>> see it in the buglink
>> and there are higher changes to get it approved.
>> Roxana
>>> Cascardo.
>>>> Thanks,
>>>> Roxana
>>>>>> The actual fix for lttng-modules requires 2 steps:
>>>>>> 1. Expose UTS_UBUNTU_BASE_RELEASE_ABI variable equal with the parent
>>>>>> abi in <generated/utsrelease.h>. For backports with multiple
>>>>>> inheritance (like jammy:linux-aws-5.19) the version from debian.master
>>>>>> (kinetic:linux) will be used. In case there is no inheritance, the
>>>>>> actual kernel abi will be used. This is needed for jammy, kinetic and
>>>>>> lunar but it may be needed in the future for similar use cases,
>>>>>> so it makes sense to push this to all releases.
>>>>>> This patch will cover the first part.
>>>>>> 2. Use this variable in the lttng-module to construct
>>>>>> LTTNG_UBUNTU_BASE_VERSION_CODE and then use it for versioning:
>>>>>> The lttng-module fix will be done only for lunar, kinetic, and jammy.
>>>>>> [ Where problems would occur ]
>>>>>> This patch alone should not have a big impact on our kernels.
>>>>>> It will only expose a variable in the headers.
>>>>>> In terms of the lttng-modules solution:
>>>>>> We may notice new failures in ubuntu_lttng_smoke_test once this
>>>>>> compiles and run. But it was tested locally and the results were good,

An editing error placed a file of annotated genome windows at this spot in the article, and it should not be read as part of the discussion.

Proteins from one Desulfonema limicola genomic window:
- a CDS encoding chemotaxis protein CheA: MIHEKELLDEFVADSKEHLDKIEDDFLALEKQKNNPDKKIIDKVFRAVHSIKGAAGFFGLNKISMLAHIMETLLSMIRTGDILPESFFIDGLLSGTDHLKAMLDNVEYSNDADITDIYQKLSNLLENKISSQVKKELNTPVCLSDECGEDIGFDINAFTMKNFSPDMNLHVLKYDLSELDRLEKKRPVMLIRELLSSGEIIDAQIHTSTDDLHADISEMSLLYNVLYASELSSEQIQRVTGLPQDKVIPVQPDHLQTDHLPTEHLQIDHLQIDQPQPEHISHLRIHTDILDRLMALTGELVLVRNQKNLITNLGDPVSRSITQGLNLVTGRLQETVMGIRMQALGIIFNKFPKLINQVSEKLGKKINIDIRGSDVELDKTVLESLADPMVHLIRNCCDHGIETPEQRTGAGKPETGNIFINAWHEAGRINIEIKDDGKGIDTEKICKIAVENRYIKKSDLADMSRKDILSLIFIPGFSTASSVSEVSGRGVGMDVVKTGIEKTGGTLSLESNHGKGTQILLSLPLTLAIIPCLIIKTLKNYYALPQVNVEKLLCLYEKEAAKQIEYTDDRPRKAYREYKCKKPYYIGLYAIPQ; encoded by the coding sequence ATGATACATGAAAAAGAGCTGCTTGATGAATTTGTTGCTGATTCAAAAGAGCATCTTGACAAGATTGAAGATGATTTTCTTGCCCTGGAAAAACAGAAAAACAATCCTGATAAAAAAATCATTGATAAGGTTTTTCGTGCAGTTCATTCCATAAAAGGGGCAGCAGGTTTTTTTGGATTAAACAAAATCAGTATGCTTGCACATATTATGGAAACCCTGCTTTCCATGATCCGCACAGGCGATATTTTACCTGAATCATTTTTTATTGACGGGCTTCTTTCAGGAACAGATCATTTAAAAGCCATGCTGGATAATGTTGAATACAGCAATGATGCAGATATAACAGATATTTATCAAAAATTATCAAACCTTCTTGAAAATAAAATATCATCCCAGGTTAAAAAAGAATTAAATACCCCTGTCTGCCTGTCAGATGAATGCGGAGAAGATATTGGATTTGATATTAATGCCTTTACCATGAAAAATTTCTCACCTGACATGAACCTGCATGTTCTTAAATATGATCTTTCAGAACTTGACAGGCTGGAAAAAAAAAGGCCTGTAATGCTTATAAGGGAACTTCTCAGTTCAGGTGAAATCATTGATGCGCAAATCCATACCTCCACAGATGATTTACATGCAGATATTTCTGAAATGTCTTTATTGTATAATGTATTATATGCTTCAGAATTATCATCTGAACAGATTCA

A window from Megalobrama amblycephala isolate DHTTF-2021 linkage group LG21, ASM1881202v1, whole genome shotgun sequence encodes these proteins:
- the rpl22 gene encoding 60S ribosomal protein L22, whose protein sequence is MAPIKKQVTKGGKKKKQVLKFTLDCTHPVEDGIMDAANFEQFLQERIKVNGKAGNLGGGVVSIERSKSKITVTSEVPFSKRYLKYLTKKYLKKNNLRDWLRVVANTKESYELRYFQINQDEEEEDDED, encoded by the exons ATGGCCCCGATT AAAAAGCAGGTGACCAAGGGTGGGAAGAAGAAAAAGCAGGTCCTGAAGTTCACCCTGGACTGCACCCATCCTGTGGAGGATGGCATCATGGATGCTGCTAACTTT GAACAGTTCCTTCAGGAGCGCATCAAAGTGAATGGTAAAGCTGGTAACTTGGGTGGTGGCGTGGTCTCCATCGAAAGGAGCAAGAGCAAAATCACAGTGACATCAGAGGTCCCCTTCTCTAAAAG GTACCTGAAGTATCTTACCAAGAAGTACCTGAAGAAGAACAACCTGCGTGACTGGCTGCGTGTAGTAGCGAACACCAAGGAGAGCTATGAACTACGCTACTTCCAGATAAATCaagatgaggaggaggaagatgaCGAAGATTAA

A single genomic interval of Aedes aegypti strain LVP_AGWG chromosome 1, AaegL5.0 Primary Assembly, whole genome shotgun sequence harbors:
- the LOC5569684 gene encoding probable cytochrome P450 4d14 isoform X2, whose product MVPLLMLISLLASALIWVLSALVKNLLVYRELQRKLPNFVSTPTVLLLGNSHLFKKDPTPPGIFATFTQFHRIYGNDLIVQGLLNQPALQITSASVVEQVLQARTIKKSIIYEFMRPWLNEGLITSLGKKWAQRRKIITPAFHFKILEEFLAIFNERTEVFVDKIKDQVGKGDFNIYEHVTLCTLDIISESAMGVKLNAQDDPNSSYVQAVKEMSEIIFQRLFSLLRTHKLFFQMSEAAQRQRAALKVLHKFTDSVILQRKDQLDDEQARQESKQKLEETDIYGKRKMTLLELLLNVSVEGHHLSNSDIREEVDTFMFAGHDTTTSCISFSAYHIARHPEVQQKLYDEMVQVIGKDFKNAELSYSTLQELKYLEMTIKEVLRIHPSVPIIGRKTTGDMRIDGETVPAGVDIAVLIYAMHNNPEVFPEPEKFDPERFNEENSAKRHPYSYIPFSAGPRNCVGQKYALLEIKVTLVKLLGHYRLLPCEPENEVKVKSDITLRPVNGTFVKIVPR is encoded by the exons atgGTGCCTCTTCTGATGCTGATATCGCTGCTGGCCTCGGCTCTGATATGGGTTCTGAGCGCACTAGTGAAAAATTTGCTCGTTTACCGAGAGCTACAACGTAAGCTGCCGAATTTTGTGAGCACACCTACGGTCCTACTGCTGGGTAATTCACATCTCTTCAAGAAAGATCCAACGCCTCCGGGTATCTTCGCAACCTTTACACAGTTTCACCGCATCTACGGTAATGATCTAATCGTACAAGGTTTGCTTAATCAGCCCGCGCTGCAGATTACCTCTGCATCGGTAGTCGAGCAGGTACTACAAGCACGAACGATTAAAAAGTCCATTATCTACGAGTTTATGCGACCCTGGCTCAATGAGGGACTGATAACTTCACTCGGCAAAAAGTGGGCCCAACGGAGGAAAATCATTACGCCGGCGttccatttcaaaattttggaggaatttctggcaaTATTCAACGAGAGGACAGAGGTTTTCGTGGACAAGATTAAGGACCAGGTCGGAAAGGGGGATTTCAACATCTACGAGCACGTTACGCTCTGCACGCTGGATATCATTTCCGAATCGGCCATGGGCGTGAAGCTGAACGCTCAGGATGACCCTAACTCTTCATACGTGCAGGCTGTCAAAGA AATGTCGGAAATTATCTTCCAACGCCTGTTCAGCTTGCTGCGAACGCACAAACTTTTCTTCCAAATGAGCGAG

>>>>>> so the probability is very very low.
>>>>>> [ Test Plan ]
>>>>>> Since we hit backward issues in the past, multiple kernel versions
>>>>>> were tested out to make sure this is the proper fix.
>>>>>> General test instructions:
>>>>>> 1. Install kinetic (desired version)
>>>>>> 2. sudo apt install lttng-modules-dkms(or dpkg -i)
>>>>>> 3. Depending on the version it may work or not
>>>>>> 4. Additionally lttng-modules regression test should be triggered to
>>>>>> confirm everything works fine.
>>>>>> My testing:
>>>>>> I build fixed lttng-modules with the fixes described in launchpad.
>>>>>> A. Kinetic kernel where I expose UTS_UBUNTU_BASE_RELEASE_ABI.
>>>>>> The module built and rts passed:
>>>>>> 09:32:05 INFO | PASSED (simple system call tracing with babeltrace)
>>>>>> 09:32:05 INFO | Summary: 7 passed, 0 failed
>>>>>> B. The break commit was introduced in Versions between 42
>>>>>> and 44 (depending on where this fix will land) will break.
>>>>>> C. Tested with a kernel version that does not have the break commit:
>>>>>> 5.19.0-41 to see if it's backwards compatible. Results were good.
>>>>>> D. Tested with jammy-aws-5.19 that has this patch. It works fine.
>>>>>> E. Tested with jammy-aws-5.19.0-1024 that does not have the break
>>>>>> commit to see backwards compatibility. It succeeded.
>>>>>> Roxana Nicolescu (1):
>>>>>>      UBUNTU: [Packaging] Expose base (parent) abi for derivatives
>>>>>>     debian/rules.d/ | 9 +++++++++
>>>>>>     debian/rules.d/ | 4 ++++
>>>>>>     2 files changed, 13 insertions(+)
>>>>>> -- 
>>>>>> 2.34.1
>>>>>> -- 
>>>>>> kernel-team mailing list
>>>>>> kernel-team at